'Pink' was considered a groundbreaking film on consent because its protagonists weren’t ‘ideal victims’, but 'Vakeel Saab' is keen on painting them as such.

Vakeel Saab Poster with Pawan Kalyan sitting in a chair Nivetha Thomas Anjali and Ananya Nagalla standing behind him
Flix Tollywood Friday, April 09, 2021 - 18:45
Timepass

Ever since Vakeel Saab, the Telugu remake of Pink with Pawan Kalyan was announced, it was expected to be a star vehicle. The actor turned politician hadn’t delivered a major hit since 2013, and fans have been hoping Vakeel Saab would be a solid comeback film. From the title, first look and teaser announcements, the makers made it clear that the film would be a heavily tweaked version of the Hindi original, to suit the star and his fans’ expectations. But in doing so, Vakeel Saab drifts so far from the source material, which is on women's sexual agency, that it turns into a campaign vehicle for Pawan Kalyan, pushing the women of the film (who were already sharing the centre with the male saviour in the original) way off to the margins. 

With all the deviations in Vakeel Saab, it might deserve to be seen and assessed as an entirely different film from Pink. But the deviations chosen are crucial, as they heavily influence the issue at the film’s core. Like Pink, Vakeel Saab is also centred around an incident in the lives of three young women, Pallavi (Nivetha Thomas), Zareena (Anjali) and Divya (Ananya Nagalla). Stranded on a deserted road at night after their cab breaks down, they seek a lift from three men who run into them, as one of them happens to be Pallavi’s schoolmate. The men are on their way to a resort, and the women accompany them. Soon, we see that one of the men, Vamshi, is badly injured and bleeding. While his friends rush him to the hospital, cursing the women, we see Pallavi, Zareena and Divya returning home, their faces filled with distress. As Pallavi seeks to file a police complaint against the men when they continue to intimidate her and those around her, she and her friends end up being accused in a serious police case. And Konidela Satyadev aka Vakeel Saab, comes to their rescue.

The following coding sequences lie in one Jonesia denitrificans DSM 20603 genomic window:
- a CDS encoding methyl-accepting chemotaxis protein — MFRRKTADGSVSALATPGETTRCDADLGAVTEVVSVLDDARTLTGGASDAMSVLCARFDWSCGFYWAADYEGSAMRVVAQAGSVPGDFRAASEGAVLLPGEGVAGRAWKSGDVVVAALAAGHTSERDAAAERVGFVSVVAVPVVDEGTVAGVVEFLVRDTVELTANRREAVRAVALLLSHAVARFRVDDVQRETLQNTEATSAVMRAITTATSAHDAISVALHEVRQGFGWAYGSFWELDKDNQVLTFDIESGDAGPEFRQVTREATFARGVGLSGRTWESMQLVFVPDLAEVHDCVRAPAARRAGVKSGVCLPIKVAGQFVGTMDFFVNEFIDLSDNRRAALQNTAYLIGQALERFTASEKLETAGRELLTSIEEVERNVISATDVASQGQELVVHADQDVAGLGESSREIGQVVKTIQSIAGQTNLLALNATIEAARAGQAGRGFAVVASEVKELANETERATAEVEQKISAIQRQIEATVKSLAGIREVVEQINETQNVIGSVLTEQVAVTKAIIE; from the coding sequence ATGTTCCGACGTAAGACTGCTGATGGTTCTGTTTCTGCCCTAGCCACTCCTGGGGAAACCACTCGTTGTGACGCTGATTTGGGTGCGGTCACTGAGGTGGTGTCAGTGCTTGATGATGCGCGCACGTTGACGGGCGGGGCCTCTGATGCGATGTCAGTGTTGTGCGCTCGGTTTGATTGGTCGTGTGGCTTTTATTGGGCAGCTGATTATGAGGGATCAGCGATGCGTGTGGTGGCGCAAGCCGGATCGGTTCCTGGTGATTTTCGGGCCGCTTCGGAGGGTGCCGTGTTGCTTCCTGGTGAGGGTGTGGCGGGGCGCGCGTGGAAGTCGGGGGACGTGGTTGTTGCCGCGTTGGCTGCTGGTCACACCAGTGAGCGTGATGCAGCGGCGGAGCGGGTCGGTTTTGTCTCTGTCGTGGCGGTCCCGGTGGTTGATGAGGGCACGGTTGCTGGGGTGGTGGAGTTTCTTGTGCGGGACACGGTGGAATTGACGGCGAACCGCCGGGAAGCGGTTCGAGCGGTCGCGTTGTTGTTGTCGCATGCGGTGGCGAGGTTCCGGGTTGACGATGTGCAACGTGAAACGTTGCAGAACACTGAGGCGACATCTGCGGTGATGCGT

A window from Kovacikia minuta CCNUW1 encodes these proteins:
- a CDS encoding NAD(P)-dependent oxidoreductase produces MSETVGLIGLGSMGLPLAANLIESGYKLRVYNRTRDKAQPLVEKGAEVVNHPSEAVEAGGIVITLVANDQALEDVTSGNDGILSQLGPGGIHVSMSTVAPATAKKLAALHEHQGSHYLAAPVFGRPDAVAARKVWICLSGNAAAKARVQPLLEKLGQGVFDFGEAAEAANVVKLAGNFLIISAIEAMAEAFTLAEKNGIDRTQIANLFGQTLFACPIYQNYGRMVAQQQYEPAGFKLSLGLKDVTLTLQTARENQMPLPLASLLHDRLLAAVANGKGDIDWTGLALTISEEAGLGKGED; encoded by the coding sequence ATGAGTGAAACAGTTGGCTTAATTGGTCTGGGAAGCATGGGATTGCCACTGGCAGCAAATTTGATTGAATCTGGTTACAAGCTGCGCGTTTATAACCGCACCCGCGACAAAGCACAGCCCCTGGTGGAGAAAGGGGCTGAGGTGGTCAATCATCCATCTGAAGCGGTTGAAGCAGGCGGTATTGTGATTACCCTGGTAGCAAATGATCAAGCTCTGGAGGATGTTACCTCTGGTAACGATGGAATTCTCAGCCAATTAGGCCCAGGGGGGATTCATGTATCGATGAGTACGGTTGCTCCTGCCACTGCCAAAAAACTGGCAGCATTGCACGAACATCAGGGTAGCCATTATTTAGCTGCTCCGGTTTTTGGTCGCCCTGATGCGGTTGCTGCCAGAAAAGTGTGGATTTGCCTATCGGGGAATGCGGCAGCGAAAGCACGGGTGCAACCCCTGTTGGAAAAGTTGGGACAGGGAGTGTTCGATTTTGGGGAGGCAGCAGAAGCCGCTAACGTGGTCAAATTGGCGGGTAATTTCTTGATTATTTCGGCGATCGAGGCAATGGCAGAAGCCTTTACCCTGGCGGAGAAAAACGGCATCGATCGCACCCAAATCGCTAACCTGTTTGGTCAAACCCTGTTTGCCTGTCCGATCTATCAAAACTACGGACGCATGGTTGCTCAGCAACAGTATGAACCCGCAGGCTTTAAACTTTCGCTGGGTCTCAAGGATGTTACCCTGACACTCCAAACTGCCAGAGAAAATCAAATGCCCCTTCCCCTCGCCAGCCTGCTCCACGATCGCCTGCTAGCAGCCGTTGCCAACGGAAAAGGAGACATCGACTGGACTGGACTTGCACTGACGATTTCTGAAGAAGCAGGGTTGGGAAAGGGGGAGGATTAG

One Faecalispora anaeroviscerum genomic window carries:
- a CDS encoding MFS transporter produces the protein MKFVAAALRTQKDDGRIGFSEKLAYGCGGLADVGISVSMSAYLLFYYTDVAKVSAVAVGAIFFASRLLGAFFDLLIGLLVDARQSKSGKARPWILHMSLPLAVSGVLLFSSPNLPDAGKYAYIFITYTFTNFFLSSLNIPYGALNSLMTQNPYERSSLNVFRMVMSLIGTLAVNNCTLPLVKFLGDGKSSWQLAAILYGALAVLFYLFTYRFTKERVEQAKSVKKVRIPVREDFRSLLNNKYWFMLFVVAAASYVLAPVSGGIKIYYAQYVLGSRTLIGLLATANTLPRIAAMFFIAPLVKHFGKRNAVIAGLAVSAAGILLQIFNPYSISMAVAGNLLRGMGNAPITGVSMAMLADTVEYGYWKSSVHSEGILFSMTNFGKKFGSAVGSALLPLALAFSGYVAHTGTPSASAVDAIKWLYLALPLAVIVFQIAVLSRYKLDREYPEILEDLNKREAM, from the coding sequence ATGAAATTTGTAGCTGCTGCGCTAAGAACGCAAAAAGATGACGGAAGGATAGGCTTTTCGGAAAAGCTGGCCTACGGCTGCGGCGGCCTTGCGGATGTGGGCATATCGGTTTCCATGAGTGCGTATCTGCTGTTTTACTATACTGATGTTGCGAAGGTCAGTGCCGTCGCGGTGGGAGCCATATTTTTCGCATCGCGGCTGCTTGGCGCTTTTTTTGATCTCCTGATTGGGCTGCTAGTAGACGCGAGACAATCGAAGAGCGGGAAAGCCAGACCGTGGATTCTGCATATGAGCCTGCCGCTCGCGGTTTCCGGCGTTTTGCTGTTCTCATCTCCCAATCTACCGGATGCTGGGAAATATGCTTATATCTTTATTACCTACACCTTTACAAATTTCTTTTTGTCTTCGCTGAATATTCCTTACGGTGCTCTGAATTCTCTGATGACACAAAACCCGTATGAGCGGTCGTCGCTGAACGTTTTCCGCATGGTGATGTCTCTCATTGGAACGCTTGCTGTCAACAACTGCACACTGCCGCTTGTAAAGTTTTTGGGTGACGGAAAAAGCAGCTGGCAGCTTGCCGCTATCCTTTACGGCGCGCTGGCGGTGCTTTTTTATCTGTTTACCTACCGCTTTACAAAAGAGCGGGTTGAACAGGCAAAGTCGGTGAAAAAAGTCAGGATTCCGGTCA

A major reason Pink was considered a groundbreaking film on consent was that its protagonists weren’t ‘ideal victims’. But Vakeel Saab seems intent on establishing that the three accused women are ‘decent’ and ‘virtuous’. The film begins with Pallavi, Zareena and Divya moving into a shared flat in Hyderabad. As the song ‘Maguva Maguva’ plays in the background, exalting ‘feminine’ virtues like patience and sacrifice, we get a glimpse into their work and personal lives. They have fun together, but not at parties, like the women of Pink. They run around playfully chasing each other in a temple, wearing sarees, because that’s their idea of having a good time. Unlike Pink’s Minal (Taapsee Pannu), Pallavi isn’t a dancer, but a software engineer whose parents have found her a groom from a respectable family. Before the pivotal incident happens, Pallavi and her friends are at her office team outing, and not at a rock concert. They only end up at the resort because they were stranded and badly needed a lift, not because they met some boys while out partying. While Falak in Pink was in a relationship with an older, divorced man, Zareena is dating a boy whose parents approve of her. All the aspects that made the women more prone to moralising, and were asserted as personal choices that must not be judged, are altered here to make them more “modest”.